Novel ~ not yet submitted
Violet McHale hasn't been the same since the death of her mother in a tragic barn fire. When her father's ill health brings her home to help run his horse farm, can her love of horses and the help of a new trainer help her overcome her fears and take the reins?
The fire was tragic, as most fires are, consuming a dream and a livelihood in one fell swoop. Men in faded yellow suits dashed back and forth, lights swirled, and the screaming, both human and animal, roared like a tornado in my ears. As we watched the flames tower overhead, my father stood, grim and pale, weeping under the gleaming July moon. The snap cracking of heated wood permeated every fiber of my numb body, but I could not turn away. It wasn’t just my mother and the horses those greedy flames devoured, but my very heart burned in that barn. It was only in the gray hours before dawn when the truth of our loss finally seeped into my numbness. My father, shivering with shock, sat beside me on the tailgate of our old dodge with a cold cup of coffee in one hand and my small palm in the other. The ceaseless activity around us went unacknowledged as he stared at the smoking rubble before him. It was a grim festival of lights and hushed voices.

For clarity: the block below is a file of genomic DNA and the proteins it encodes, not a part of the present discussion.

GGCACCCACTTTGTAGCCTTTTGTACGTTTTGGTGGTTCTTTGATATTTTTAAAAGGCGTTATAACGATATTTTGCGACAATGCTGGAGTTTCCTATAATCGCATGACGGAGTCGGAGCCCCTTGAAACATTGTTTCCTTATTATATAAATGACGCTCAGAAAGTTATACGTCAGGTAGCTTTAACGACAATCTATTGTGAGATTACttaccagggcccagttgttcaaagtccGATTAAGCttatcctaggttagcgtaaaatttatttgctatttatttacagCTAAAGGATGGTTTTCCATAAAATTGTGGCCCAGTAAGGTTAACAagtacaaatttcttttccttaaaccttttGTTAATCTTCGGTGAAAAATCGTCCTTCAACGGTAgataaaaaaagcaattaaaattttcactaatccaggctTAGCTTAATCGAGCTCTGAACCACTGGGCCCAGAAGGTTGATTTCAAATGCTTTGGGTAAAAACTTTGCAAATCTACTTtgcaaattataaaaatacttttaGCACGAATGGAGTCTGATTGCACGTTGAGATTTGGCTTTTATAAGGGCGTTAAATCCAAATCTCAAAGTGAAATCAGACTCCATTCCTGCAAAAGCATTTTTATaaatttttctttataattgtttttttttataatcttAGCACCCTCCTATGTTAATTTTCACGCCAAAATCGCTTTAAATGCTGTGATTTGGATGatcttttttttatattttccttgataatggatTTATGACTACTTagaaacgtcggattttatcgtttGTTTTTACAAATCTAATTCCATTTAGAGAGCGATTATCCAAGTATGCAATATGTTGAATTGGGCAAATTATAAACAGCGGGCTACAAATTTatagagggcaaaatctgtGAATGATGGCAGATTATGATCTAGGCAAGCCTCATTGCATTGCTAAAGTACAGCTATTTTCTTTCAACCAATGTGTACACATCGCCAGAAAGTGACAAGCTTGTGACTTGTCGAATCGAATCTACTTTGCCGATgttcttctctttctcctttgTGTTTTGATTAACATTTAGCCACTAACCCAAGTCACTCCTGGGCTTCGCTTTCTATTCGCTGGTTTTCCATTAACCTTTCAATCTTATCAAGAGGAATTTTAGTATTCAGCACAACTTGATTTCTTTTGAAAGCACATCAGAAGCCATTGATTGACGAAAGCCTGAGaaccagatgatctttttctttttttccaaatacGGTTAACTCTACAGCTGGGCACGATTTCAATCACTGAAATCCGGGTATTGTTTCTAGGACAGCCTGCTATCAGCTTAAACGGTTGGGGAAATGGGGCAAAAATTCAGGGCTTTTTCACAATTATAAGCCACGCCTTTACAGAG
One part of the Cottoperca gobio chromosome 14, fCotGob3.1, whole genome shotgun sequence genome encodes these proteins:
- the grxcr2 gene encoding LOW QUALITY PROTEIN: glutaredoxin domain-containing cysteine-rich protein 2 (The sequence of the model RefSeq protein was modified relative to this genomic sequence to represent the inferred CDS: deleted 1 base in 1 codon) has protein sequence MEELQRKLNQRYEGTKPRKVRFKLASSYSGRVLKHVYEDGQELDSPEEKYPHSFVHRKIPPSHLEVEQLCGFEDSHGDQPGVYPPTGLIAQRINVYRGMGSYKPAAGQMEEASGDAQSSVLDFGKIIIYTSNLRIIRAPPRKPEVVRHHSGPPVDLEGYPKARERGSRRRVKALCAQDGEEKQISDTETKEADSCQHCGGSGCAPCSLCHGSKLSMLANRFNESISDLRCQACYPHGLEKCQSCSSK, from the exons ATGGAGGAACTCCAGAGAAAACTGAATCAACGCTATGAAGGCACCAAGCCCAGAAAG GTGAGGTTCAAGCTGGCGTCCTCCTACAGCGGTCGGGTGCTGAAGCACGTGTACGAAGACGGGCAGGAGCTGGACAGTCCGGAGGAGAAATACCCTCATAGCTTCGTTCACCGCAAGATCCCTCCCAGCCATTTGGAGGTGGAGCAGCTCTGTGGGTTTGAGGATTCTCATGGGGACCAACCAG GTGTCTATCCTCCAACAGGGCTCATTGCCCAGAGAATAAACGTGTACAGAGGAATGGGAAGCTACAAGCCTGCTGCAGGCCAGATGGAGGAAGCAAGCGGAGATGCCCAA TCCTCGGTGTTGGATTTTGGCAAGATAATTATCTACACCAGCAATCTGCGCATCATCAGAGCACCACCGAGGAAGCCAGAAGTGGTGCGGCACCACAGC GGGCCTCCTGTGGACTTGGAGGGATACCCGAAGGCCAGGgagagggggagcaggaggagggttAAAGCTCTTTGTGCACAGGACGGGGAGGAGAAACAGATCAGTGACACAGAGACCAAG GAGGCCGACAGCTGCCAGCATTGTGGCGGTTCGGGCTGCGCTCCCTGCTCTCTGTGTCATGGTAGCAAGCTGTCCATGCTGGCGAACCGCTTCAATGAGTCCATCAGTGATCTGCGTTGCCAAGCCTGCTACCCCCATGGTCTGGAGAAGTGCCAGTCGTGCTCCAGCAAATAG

I shot up in the bed, beaded with sweat and terror. The nightmare was still pounding in my temples, drawing me back to the summer of my fifteenth year. The smells and sounds of that night embedded themselves into my soul and leaked into every day of my life like poison, enough to sicken and hollow me out, but not quite enough to finish the job. At 28, I was left internally disfigured, a disability invisible to the world. I hugged myself close, shaking off the memories as best I could. It didn’t help that I was sleeping in my childhood bedroom. I hadn’t been back here in thirteen years, not since that terrible summer.
Broken Branch farm was named for the meandering creek that wended its way through the lush valley. It was one hundred and seventy acres nestled firmly against the Big Lick Mountain in central Pennsylvania, treasured by Daniel and Andrea McHale. By the time I came along, they had already developed a reputation for producing some of the finest reining horses on the east coast. My father’s shrewd eye for breeding stock and my mother’s golden touch training horses had made them formidable competitors in the stock horse business. I was riding before I could walk, so immersed in horses I could not tell where they ended, and I began. I dreamed a life of fast horses and hall of fame barrel runs. It only took a few short hours to let that dream sift through my fingers and disappear. After the fire, I could not face anything that reminded me of the woman who loved me more than life itself. I was inconsolable. For weeks I would not leave the sanctuary of my bedroom until my father finally reached the limits of his patience.